Busy bags are a fun way for preschool kids to work on counting, matching and fine motor skills while keeping them occupied. Your busy bag can be made with a food storage bag, paper bag or reusable bag and should contain everything your child needs to work on an activity independently. Busy bags are ideal when you're travelling, attending an appointment or want to get something done at home, such as making dinner.
You can include anything that's safe and age-appropriate for your child in the busy bags, and making them in advance will mean you can pull one out on a particularly trying day and your child will have a new activity to prevent them feeling bored. Craft sticks, pom-poms, buttons, clothes pegs, beads, magnets, coloured card and pipe cleaners are ideal for keeping little hands busy. Here are three busy bag ideas to get you started:
Match The Sticks
This matching activity is ideal for younger preschool children. Use coloured fabric and glue to create small pouches that can hold craft sticks. Place the pouches and ten coloured craft sticks for each pouch in a bag. Your child has to match the coloured sticks with the corresponding coloured pouch. For example, they'll have ten red sticks in the red pouch at the end of the activity.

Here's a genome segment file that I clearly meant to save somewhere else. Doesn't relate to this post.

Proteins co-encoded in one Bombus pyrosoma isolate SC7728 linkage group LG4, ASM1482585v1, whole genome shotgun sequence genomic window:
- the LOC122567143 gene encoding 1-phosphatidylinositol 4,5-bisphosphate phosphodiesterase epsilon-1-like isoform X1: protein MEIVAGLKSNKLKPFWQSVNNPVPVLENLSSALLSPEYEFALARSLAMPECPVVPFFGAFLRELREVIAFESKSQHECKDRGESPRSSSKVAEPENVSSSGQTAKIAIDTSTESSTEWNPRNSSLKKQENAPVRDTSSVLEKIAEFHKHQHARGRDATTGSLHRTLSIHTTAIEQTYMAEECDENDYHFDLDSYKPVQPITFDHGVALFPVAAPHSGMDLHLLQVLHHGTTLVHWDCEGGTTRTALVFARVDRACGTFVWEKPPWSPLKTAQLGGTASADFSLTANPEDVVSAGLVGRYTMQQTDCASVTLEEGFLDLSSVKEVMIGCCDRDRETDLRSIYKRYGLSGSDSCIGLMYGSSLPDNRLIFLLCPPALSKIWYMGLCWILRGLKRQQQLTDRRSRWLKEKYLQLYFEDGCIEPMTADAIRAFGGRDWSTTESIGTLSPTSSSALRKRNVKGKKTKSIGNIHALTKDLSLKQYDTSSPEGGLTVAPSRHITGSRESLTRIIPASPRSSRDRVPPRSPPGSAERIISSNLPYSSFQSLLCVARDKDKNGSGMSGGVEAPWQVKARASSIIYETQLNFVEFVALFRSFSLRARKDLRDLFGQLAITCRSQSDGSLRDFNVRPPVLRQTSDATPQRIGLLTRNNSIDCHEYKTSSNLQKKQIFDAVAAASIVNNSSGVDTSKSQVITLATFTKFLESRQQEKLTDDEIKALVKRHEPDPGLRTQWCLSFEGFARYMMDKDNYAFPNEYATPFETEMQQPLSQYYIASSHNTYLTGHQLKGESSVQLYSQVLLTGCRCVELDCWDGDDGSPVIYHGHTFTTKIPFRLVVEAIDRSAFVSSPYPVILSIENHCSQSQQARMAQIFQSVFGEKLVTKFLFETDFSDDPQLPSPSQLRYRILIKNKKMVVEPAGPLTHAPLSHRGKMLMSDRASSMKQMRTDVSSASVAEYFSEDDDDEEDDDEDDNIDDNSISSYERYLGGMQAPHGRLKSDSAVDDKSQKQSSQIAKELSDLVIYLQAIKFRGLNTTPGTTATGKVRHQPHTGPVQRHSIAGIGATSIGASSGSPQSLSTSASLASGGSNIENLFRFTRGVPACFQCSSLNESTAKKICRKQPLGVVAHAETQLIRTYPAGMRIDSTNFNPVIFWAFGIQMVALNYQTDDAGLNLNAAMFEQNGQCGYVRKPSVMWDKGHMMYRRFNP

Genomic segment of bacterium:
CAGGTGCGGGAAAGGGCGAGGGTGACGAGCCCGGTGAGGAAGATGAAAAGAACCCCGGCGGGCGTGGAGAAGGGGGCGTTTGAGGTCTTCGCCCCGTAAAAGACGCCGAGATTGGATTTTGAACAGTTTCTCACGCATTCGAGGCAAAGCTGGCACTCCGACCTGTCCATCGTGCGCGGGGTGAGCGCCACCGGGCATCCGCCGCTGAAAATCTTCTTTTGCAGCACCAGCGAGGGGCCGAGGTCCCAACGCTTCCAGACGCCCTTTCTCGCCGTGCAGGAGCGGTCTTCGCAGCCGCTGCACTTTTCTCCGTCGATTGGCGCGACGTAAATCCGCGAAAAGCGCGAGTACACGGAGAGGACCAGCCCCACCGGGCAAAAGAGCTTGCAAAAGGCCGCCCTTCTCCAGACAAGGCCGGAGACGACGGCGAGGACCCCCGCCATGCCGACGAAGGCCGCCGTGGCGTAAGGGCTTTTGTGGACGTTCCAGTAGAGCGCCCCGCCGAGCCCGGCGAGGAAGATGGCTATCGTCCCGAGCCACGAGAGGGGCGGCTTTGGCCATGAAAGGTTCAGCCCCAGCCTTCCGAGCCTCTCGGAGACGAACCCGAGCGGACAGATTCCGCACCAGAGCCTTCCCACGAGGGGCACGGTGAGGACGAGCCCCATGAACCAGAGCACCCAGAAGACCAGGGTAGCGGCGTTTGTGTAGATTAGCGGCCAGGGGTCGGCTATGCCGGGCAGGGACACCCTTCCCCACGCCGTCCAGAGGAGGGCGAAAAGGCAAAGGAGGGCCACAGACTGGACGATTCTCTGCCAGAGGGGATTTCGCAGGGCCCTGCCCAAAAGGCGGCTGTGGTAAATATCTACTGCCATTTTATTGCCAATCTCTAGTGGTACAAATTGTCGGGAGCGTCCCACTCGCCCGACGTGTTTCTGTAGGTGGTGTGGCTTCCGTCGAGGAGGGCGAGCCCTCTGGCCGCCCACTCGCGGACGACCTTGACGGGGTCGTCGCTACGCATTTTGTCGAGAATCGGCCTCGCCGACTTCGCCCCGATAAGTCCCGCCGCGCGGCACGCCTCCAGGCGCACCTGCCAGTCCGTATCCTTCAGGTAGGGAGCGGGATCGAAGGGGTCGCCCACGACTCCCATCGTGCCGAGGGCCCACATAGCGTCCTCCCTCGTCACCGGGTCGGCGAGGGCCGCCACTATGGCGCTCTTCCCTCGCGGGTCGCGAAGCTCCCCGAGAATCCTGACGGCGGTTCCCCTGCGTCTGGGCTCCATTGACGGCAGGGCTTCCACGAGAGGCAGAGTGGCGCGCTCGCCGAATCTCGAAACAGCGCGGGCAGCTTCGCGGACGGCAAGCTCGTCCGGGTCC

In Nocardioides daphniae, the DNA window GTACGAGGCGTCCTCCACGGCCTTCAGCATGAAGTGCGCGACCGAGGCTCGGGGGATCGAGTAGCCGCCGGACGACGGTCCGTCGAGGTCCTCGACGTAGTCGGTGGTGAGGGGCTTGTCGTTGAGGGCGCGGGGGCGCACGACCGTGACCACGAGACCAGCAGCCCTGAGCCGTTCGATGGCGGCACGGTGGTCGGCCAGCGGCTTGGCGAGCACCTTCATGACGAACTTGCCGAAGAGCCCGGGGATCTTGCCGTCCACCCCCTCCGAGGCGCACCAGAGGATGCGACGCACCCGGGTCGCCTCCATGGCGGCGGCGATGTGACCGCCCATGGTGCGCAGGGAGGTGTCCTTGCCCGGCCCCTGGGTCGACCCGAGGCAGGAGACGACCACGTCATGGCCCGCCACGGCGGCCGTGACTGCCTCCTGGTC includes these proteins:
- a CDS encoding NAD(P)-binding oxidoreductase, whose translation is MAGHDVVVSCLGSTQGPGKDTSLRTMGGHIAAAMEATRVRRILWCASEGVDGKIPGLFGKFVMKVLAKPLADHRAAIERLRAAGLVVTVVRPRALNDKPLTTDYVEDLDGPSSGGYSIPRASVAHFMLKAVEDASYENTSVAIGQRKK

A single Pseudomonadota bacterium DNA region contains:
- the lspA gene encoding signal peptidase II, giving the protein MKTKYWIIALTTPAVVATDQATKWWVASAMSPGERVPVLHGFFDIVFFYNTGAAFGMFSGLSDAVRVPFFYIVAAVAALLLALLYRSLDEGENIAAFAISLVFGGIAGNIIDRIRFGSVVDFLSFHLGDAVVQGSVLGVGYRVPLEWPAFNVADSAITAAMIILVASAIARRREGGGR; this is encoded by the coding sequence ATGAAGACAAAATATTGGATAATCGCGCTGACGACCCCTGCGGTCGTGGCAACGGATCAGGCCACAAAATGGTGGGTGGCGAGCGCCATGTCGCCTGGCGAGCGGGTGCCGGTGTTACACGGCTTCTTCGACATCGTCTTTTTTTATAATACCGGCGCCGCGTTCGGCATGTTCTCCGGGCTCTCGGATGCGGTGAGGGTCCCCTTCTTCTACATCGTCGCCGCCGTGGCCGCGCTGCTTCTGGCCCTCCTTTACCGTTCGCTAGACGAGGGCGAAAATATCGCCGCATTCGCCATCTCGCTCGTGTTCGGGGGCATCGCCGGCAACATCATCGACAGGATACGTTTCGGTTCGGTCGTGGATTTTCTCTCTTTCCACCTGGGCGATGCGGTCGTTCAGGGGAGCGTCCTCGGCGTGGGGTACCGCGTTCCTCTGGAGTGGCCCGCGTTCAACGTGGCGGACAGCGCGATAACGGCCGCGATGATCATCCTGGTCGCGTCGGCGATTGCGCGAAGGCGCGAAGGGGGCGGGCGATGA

Build A Book
This busy bag idea will help develop your child's motor skills and imagination. Place sheets of paper, crayons, a child-safe glue stick and several cut-out pictures in a bag and let your child create their own book. They can glue along the edges of each piece of paper to create the book, draw scenes or characters with the crayons and stick the pictures in any order they like to create their unique story. You can cut pictures out of magazines and damaged books or print images of animals, plants and foods from royalty-free sites, such as Open Clipart.
Count The Dots
Counting and fine motor skills will be enhanced with this simple busy bag. Draw dots on craft sticks and place them in a bag with clothes pegs. Ask your child to clip the same number of clothes pegs onto each stick as there are dots. You can make this activity a little harder by drawing several different shapes on the craft sticks and asking your child to clip the same number of clothes pegs onto the first stick as there are squares and the same number on the second stick as there are triangles etc.
These are just a few examples of what can be done with some inexpensive craft supplies. When making your own busy bags, try to incorporate things your child enjoys into the activities, such as colouring with crayons or stacking items, to get them excited about having some quiet time with their busy bag. For more information, see a business such as Deans Art.